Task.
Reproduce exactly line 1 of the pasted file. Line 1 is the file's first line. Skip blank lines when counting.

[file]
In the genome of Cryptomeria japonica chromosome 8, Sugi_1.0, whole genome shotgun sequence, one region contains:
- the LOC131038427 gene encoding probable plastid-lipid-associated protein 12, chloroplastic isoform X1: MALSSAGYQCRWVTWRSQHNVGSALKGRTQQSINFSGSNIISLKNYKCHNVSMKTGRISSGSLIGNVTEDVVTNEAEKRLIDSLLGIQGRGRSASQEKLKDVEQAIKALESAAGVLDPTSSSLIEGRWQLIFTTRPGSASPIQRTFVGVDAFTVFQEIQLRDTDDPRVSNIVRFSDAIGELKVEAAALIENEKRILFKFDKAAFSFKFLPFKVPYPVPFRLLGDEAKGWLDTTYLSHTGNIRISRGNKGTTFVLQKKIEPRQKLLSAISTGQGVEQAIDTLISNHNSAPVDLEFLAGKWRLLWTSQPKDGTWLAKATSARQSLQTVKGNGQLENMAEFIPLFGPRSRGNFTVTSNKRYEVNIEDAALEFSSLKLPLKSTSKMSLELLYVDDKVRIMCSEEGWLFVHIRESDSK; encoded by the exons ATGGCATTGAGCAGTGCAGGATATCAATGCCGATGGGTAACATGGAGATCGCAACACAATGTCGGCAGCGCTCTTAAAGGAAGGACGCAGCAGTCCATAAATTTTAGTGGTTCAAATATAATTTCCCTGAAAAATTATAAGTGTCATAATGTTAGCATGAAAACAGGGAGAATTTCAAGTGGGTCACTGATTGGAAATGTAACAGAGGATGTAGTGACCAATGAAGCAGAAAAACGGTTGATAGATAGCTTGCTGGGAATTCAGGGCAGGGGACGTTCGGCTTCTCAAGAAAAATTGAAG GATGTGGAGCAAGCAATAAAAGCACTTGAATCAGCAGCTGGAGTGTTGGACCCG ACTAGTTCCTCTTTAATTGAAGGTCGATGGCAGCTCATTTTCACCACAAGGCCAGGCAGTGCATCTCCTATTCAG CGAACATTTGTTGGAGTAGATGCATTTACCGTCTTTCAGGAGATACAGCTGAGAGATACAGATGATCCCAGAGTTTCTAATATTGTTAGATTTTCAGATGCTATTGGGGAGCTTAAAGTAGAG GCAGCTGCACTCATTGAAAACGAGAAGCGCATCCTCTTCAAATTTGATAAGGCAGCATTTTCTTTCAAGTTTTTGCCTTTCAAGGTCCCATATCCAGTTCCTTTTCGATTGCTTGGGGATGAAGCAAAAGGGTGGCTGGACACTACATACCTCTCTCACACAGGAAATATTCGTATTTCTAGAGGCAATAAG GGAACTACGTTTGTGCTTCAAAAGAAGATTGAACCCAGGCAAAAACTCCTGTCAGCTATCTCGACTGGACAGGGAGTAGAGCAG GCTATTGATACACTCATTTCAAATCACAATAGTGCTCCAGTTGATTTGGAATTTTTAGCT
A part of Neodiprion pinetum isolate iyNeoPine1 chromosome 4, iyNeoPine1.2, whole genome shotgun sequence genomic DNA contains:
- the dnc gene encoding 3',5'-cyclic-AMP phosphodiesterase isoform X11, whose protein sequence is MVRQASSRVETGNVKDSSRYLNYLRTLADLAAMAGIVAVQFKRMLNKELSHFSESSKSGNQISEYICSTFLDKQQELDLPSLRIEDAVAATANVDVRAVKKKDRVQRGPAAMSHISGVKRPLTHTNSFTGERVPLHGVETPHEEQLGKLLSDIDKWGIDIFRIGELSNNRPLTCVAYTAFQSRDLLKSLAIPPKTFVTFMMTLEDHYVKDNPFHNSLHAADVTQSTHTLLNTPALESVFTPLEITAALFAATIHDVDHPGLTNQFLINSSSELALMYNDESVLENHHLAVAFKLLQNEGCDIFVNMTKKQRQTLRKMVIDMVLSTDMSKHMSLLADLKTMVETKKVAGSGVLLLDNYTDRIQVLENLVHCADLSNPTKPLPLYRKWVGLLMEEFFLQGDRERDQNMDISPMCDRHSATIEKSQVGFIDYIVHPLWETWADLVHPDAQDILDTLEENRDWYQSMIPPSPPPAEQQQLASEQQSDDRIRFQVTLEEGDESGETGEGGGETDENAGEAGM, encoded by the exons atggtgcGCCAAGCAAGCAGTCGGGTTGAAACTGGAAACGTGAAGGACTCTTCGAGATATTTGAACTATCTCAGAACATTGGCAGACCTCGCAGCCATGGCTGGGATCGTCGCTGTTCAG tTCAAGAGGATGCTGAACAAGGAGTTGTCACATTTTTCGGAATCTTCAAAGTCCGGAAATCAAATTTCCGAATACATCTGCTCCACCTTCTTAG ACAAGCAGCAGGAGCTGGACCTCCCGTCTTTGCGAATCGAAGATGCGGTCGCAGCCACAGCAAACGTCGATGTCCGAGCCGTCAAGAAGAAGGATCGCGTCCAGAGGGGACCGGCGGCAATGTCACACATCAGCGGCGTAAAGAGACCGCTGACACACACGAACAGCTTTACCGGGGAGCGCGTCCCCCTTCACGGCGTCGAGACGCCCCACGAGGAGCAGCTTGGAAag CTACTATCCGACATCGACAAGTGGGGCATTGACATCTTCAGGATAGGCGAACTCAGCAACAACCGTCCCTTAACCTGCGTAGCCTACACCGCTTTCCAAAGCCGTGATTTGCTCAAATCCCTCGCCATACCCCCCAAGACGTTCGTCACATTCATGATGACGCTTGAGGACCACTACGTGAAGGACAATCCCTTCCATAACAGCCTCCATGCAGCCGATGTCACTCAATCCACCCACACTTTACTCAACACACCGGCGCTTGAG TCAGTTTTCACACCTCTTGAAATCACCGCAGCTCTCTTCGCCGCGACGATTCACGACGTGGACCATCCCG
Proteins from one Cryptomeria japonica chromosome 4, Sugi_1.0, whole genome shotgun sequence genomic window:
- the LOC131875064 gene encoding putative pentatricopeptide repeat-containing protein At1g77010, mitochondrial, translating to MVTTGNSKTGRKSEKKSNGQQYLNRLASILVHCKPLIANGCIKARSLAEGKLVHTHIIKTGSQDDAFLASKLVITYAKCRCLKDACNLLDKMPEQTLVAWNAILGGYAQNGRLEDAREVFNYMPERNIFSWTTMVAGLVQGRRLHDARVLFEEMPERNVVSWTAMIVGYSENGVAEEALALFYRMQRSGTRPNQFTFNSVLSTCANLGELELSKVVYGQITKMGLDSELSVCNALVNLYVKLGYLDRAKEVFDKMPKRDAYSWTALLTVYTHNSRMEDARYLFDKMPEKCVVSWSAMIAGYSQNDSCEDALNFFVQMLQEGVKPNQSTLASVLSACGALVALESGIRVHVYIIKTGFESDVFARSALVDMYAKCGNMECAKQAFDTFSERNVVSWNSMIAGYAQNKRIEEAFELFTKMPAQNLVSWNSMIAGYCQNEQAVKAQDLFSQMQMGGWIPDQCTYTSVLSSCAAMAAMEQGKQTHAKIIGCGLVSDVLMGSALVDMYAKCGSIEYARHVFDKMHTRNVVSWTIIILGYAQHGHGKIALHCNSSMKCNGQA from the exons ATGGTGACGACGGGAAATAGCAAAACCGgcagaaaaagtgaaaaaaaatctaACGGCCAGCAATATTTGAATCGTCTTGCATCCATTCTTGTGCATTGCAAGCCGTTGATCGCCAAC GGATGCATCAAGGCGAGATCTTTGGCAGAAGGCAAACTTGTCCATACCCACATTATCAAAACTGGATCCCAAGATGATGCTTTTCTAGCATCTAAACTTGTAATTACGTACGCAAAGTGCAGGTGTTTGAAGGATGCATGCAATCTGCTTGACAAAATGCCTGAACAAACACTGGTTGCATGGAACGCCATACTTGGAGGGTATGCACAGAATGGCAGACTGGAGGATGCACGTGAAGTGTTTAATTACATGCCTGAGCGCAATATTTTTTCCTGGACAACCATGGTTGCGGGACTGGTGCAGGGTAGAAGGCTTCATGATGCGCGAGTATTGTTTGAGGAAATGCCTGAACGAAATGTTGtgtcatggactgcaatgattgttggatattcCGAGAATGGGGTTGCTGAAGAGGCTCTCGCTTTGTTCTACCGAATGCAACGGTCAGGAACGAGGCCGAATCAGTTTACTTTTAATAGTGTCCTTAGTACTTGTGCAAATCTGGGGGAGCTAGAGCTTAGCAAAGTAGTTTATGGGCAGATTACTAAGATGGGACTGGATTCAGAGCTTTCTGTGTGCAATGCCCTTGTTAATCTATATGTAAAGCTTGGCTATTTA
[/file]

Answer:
In the genome of Cryptomeria japonica chromosome 8, Sugi_1.0, whole genome shotgun sequence, one region contains: